Laura Keane, MD of Resilience Care, is from Limerick and joined the company 18 months ago. With a Masters in Health Service Management from Trinity College Dublin and over 27 years’ experience working in health and social care services, she has overseen the registration and preparation of neartly 50 designated centres nationwide. With offices in Dublin, Limerick and Ennis, she manages the wide variety of services within Resilience Care, namely Advanced Home Care, Social Care and Therapy Services.

Laura says that central to the Advanced Home Care Service is the ethos of empowering their clients and the families. “Our vision is the empowerment and development of people with complex medical needs and disabilities to become true citizens and to participate fully in the lives of their communities.

“The name ‘Resilience’ embodies our philosophy because it deals with people overcoming difficulties and barriers to get the best out of their lives that they can possibly get.”

Clients are predominantly referred by the HSE, though there are also a number of cases that Resilience Care supports privately whereby individuals directly commission their services.

“When a client is referred, we do an assessment to look at how we might provide the most useful supports. Our care packages are personalised and tailored toward the specific needs of the individual,” says Laura.

While a family being reunited is of course a positive step, it can also present some challenges and according to Laura one of the main complexities is trying to achieve the delicate balance between home and a workplace.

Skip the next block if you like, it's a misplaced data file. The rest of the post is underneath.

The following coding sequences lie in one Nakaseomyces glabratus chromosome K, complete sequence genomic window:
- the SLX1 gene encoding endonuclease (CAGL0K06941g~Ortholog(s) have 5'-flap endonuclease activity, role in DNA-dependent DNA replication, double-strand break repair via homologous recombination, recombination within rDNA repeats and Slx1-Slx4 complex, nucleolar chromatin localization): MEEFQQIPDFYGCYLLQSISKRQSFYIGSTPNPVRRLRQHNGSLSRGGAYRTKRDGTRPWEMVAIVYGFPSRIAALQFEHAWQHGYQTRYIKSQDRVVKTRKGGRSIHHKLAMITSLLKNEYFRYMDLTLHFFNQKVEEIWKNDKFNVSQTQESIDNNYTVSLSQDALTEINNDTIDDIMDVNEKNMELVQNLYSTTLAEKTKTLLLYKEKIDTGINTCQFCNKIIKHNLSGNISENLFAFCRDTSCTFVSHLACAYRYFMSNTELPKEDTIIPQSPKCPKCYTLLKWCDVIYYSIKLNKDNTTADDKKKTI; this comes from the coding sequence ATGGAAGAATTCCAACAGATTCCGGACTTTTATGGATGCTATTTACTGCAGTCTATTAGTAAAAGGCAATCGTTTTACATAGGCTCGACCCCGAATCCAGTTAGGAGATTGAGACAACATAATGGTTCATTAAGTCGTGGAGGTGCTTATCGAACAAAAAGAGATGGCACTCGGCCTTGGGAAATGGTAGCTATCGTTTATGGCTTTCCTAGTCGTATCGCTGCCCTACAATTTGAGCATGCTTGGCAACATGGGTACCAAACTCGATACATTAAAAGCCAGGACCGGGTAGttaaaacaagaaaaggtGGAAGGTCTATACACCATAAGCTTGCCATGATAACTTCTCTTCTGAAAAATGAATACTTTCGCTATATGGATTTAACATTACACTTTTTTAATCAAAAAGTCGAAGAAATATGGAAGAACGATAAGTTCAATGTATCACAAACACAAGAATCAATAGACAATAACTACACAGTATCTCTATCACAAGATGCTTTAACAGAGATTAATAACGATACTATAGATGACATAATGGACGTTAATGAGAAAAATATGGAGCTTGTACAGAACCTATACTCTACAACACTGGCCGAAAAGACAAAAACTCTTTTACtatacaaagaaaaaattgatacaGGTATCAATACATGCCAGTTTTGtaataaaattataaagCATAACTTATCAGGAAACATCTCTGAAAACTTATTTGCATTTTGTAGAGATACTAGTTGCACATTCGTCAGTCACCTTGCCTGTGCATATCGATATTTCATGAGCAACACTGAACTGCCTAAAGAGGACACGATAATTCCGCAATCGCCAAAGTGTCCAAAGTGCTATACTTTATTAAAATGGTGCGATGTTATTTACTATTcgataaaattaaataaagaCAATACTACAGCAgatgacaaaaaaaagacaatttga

“There may be staff members in the family home 24/7 in the form of maybe 12 or 13 people coming through their house working shifts in a week. In some cases, they might have a nurse and a HCA on duty 24/7. There is a lot of traffic in their house and they are trying to manage the household. These are the extra stresses, which is why our nurse managers visit the homes regularly to check in with the parents. We aspire to ensure the quality of our services is 110%. We constantly look at improving our services.”

Michelle and Pat admit that their journey with Daniel is ongoing but with the support of Resilience Care, he has come on in leaps and bounds.

“Daniel is doing really well at the moment. He recently came off the ventilator and now only needs a little oxygen at night,” says Michelle. “Compared to where he was at this time last year… it is just amazing! He is amazing. He makes it all worthwhile and makes you smile and forget it all. He is always up to mischief and a real little character!”

For more information, visit www.resilience.ie